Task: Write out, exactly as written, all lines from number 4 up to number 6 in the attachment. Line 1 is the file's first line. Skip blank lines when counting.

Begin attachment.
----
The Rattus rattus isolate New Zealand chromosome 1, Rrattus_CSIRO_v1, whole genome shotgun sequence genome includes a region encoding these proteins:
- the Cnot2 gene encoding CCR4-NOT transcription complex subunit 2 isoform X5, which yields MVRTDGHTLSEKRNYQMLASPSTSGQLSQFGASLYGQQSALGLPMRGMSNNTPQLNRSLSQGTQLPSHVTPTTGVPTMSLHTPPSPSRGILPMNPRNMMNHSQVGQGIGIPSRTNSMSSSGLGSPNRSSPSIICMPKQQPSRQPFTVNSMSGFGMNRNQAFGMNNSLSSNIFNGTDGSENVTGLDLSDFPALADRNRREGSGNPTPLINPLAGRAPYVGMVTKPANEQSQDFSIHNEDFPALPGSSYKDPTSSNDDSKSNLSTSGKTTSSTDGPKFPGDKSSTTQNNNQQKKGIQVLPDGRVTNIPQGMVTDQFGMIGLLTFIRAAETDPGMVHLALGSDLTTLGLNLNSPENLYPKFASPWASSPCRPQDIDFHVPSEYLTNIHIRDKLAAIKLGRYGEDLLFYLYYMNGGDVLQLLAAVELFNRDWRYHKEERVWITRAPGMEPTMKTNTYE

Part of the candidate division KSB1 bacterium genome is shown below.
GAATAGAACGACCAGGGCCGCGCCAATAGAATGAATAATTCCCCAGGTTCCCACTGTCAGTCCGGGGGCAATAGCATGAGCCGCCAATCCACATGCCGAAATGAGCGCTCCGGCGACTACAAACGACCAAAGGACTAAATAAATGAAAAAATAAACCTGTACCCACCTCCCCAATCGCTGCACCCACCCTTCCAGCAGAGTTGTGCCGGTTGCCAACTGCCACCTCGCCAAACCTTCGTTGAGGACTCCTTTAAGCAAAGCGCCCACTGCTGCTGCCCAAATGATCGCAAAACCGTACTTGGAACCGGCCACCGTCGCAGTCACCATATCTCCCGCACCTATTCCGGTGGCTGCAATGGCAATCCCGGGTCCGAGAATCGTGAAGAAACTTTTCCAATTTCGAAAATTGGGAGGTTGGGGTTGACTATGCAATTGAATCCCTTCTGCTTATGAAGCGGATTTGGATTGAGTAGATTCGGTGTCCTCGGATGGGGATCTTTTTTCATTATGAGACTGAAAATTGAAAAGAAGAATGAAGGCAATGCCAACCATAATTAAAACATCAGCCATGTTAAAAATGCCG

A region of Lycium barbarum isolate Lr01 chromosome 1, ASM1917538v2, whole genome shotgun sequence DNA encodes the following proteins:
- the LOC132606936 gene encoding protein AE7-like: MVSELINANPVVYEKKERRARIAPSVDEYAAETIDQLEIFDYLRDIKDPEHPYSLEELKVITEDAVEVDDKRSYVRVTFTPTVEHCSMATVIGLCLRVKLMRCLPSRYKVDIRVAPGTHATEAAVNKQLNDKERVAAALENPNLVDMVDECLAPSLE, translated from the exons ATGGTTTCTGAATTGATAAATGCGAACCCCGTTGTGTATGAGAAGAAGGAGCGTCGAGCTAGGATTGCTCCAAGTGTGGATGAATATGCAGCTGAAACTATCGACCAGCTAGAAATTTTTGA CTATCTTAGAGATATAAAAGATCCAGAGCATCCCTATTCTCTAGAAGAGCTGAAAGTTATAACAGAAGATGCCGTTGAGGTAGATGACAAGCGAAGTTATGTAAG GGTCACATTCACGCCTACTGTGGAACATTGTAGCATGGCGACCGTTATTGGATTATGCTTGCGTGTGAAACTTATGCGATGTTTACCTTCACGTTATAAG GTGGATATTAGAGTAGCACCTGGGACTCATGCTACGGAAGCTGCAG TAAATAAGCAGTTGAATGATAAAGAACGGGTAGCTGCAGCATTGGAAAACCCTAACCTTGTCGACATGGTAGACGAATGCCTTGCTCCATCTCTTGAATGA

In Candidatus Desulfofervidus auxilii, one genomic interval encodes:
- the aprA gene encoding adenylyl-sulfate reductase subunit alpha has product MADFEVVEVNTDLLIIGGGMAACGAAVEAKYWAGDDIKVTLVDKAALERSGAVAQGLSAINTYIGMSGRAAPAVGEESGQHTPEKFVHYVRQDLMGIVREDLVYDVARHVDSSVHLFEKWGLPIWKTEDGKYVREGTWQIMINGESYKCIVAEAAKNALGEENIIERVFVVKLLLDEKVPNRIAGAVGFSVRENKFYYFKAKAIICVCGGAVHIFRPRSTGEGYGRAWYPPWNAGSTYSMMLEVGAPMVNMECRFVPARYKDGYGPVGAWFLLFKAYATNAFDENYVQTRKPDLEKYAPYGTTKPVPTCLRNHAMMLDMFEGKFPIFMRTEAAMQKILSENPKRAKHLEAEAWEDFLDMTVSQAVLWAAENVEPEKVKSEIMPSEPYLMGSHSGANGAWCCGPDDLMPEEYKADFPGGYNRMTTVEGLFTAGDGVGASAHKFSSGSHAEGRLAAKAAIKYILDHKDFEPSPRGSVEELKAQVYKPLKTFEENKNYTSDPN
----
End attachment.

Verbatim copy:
GAATAGAACGACCAGGGCCGCGCCAATAGAATGAATAATTCCCCAGGTTCCCACTGTCAGTCCGGGGGCAATAGCATGAGCCGCCAATCCACATGCCGAAATGAGCGCTCCGGCGACTACAAACGACCAAAGGACTAAATAAATGAAAAAATAAACCTGTACCCACCTCCCCAATCGCTGCACCCACCCTTCCAGCAGAGTTGTGCCGGTTGCCAACTGCCACCTCGCCAAACCTTCGTTGAGGACTCCTTTAAGCAAAGCGCCCACTGCTGCTGCCCAAATGATCGCAAAACCGTACTTGGAACCGGCCACCGTCGCAGTCACCATATCTCCCGCACCTATTCCGGTGGCTGCAATGGCAATCCCGGGTCCGAGAATCGTGAAGAAACTTTTCCAATTTCGAAAATTGGGAGGTTGGGGTTGACTATGCAATTGAATCCCTTCTGCTTATGAAGCGGATTTGGATTGAGTAGATTCGGTGTCCTCGGATGGGGATCTTTTTTCATTATGAGACTGAAAATTGAAAAGAAGAATGAAGGCAATGCCAACCATAATTAAAACATCAGCCATGTTAAAAATGCCG

A region of Lycium barbarum isolate Lr01 chromosome 1, ASM1917538v2, whole genome shotgun sequence DNA encodes the following proteins:
- the LOC132606936 gene encoding protein AE7-like: MVSELINANPVVYEKKERRARIAPSVDEYAAETIDQLEIFDYLRDIKDPEHPYSLEELKVITEDAVEVDDKRSYVRVTFTPTVEHCSMATVIGLCLRVKLMRCLPSRYKVDIRVAPGTHATEAAVNKQLNDKERVAAALENPNLVDMVDECLAPSLE, translated from the exons ATGGTTTCTGAATTGATAAATGCGAACCCCGTTGTGTATGAGAAGAAGGAGCGTCGAGCTAGGATTGCTCCAAGTGTGGATGAATATGCAGCTGAAACTATCGACCAGCTAGAAATTTTTGA CTATCTTAGAGATATAAAAGATCCAGAGCATCCCTATTCTCTAGAAGAGCTGAAAGTTATAACAGAAGATGCCGTTGAGGTAGATGACAAGCGAAGTTATGTAAG GGTCACATTCACGCCTACTGTGGAACATTGTAGCATGGCGACCGTTATTGGATTATGCTTGCGTGTGAAACTTATGCGATGTTTACCTTCACGTTATAAG GTGGATATTAGAGTAGCACCTGGGACTCATGCTACGGAAGCTGCAG TAAATAAGCAGTTGAATGATAAAGAACGGGTAGCTGCAGCATTGGAAAACCCTAACCTTGTCGACATGGTAGACGAATGCCTTGCTCCATCTCTTGAATGA